The positive predictive value of the FOBT is 26.3%. This means that cancers and adenomas (including small adenomas) are detected 26% of the time that a positive FOBT is identified in average risk patients in a population. That value falls to 20% if you take out diminutiveadenomas. This does mean that a large proportion of the FOBTs are falsely positive. Having said that, there is strong evidence that colon cancer mortality is reduced by up to one third with a FOBT screening program. A positive test should be followed up by a colonoscopy if the patient has not had a screening colonoscopy in the immediate past (about two years). If an FOBT is positive and the most recent colonoscopy was two years prior, then a positive FOBT should trigger a further colonoscopy.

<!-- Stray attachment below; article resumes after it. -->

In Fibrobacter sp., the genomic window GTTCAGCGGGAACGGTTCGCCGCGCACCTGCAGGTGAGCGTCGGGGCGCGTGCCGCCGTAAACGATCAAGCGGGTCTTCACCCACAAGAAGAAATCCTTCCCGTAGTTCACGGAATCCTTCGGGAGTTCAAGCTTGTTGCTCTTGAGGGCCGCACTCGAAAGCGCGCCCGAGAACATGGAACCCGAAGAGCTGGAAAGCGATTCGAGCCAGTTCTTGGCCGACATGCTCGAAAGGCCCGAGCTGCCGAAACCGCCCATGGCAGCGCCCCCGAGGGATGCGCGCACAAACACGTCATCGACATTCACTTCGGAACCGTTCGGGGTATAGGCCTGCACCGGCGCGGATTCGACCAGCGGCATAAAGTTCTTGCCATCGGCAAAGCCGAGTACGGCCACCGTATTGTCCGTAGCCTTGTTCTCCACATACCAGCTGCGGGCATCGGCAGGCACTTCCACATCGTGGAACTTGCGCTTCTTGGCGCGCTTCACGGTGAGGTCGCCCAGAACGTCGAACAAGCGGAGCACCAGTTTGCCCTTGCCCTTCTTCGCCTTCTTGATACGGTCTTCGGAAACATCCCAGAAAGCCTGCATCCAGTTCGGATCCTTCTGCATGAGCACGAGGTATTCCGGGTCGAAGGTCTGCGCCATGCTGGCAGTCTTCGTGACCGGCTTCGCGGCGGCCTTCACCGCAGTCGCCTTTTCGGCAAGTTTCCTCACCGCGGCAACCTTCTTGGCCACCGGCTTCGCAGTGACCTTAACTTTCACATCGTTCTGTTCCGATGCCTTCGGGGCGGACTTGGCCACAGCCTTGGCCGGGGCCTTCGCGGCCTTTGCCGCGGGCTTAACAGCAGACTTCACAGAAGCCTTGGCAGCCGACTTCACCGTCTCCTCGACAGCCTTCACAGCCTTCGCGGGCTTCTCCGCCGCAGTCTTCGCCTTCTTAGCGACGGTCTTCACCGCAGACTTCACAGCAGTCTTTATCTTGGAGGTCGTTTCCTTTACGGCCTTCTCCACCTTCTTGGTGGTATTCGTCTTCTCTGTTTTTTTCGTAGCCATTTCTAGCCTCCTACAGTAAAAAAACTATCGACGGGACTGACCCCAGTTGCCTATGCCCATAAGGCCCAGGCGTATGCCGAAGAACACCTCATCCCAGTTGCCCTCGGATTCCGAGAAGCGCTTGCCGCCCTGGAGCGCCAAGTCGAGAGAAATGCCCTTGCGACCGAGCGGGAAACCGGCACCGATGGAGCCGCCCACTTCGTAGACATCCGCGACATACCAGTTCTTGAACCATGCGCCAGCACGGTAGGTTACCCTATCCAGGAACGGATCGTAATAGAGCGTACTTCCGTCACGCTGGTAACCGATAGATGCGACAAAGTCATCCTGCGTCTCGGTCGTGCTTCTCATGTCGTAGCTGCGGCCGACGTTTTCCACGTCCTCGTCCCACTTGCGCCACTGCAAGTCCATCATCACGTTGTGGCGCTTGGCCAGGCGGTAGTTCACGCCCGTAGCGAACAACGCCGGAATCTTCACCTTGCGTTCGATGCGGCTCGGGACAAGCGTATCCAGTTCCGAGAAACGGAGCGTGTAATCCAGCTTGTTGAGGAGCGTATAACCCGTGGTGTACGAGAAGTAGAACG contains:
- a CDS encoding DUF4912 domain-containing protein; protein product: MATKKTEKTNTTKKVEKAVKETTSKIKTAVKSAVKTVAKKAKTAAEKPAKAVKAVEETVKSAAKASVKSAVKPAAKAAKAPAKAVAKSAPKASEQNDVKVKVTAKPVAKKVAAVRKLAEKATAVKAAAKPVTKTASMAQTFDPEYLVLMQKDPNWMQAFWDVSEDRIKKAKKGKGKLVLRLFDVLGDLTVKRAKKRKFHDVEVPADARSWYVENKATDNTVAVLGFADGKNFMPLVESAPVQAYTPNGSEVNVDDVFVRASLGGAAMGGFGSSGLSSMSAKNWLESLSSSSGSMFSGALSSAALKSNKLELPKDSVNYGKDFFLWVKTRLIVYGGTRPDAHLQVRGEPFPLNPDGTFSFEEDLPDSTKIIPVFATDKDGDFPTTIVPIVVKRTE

It is instructive to look at the outcomes of National Bowel Cancer Screening Program (NBCSP) in Queensland. Between 8/06 and 12/10, 552 400 kits were posted. The number returned was 183 000, of which 14 000 were positive. All patients with positive FOBT were offered screening at a QLD Health facility and 4800 accepted the offer. Amongst these 4800 individuals there were 210 colon cancers, and 3070 polyps of which about half were advanced (>1cm in diameter), i.e. a positive FOBT identified a significant polyp or cancer in 36% and any polyp or cancer in 68%. The false positive rate then for significant lesions was 64% and for any lesion, 32%. The figure of 26.3% mentioned above is a national figure and reflects the outcome in the screened population as a whole, including the majority who either did not return the test or did not attend for colonoscopy when indicated.